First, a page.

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Adv Protein Chem Struct Biol. 2014;96:1-37. doi: 10.1016/bs.apcsb.2014.06.001. Epub 2014 Aug 24.

The interplay between molecular modeling and chemoinformatics to characterize protein-ligand and protein-protein interactions landscapes for drug discovery.

Author information

1
Mayo Clinic, Scottsdale, Arizona, USA. Electronic address: MedinaFranco.Jose@mayo.edu.
2
Unilever Centre for Molecular Science Informatics, Department of Chemistry, University of Cambridge, Cambridge, United Kingdom.
3
Instituto de Química, Universidad Nacional Autónoma de México, Mexico City, Mexico.

Abstract

Protein-ligand and protein-protein interactions play a fundamental role in drug discovery. A number of computational approaches have been developed to characterize and use the knowledge of such interactions that can lead to drug candidates and eventually compounds in the clinic. With the increasing structural information of protein-ligand and protein-protein complexes, the combination of molecular modeling and chemoinformatics approaches are often required for the efficient analysis of a large number of such complexes. In this chapter, we review the progress on the developments of in silico approaches that are at the interface between molecular modeling and chemoinformatics. Although the list of methods and applications is not exhaustive, we aim to cover representative cases with a special emphasis on interaction fingerprints and their applications to identify "hot spots." We also elaborate on proteochemometric modeling and the emerging concept of activity landscape, structure-based interpretation of activity cliffs and structure-protein-ligand interaction relationships. Target-ligand relationships are discussed in the context of chemogenomics data sets.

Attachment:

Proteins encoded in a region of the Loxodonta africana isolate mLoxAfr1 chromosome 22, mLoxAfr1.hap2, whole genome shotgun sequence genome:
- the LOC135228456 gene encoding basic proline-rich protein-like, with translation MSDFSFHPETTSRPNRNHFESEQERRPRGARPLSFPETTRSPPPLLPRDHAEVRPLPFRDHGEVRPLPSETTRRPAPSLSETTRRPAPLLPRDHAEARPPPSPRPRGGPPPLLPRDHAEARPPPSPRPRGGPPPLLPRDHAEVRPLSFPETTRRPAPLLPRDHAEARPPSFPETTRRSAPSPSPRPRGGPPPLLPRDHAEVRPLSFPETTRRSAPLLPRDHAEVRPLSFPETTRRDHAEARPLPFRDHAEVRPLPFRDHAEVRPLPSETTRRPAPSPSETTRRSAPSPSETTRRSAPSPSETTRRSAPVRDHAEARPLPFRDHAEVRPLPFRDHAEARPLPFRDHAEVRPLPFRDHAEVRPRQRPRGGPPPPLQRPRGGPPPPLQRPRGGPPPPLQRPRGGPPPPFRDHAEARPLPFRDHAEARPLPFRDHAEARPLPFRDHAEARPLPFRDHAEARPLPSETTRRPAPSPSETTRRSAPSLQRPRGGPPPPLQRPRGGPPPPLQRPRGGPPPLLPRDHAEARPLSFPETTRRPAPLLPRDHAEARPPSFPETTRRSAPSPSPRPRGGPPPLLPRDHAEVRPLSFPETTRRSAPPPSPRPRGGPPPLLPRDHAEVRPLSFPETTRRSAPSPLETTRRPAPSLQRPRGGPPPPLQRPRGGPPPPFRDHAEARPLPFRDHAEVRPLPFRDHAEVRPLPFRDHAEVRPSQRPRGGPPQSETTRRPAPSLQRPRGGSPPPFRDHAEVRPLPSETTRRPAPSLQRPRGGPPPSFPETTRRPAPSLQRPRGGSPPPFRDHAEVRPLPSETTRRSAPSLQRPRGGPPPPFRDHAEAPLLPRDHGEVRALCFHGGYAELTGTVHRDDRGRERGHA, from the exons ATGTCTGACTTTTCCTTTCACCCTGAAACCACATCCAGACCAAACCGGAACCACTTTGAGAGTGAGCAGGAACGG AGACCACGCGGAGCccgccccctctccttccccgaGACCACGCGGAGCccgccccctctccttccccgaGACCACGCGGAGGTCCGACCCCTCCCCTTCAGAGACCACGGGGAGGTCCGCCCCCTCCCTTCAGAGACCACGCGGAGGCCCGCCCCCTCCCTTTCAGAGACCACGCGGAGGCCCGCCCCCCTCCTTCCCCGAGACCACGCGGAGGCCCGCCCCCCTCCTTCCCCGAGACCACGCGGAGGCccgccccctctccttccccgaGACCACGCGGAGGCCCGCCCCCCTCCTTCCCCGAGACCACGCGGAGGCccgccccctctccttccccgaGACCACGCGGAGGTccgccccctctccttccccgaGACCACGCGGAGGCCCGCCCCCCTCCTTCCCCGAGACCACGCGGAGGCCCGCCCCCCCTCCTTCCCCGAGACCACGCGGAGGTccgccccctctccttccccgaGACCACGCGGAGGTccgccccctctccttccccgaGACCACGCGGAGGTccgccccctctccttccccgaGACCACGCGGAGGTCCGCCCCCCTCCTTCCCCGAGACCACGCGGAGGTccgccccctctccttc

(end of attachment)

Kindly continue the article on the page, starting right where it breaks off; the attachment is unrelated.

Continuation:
KEYWORDS:

2D interaction maps; 3D activity cliffs; Activity cliff generators; Hot spots; Interaction fingerprint; Pharmacophore; Protein–ligand interaction fingerprints; Proteochemometric modeling; Structure protein–ligand interaction relationships; Structure–activity relationships

PMID:
25443953
DOI:
10.1016/bs.apcsb.2014.06.001
[Indexed for MEDLINE]

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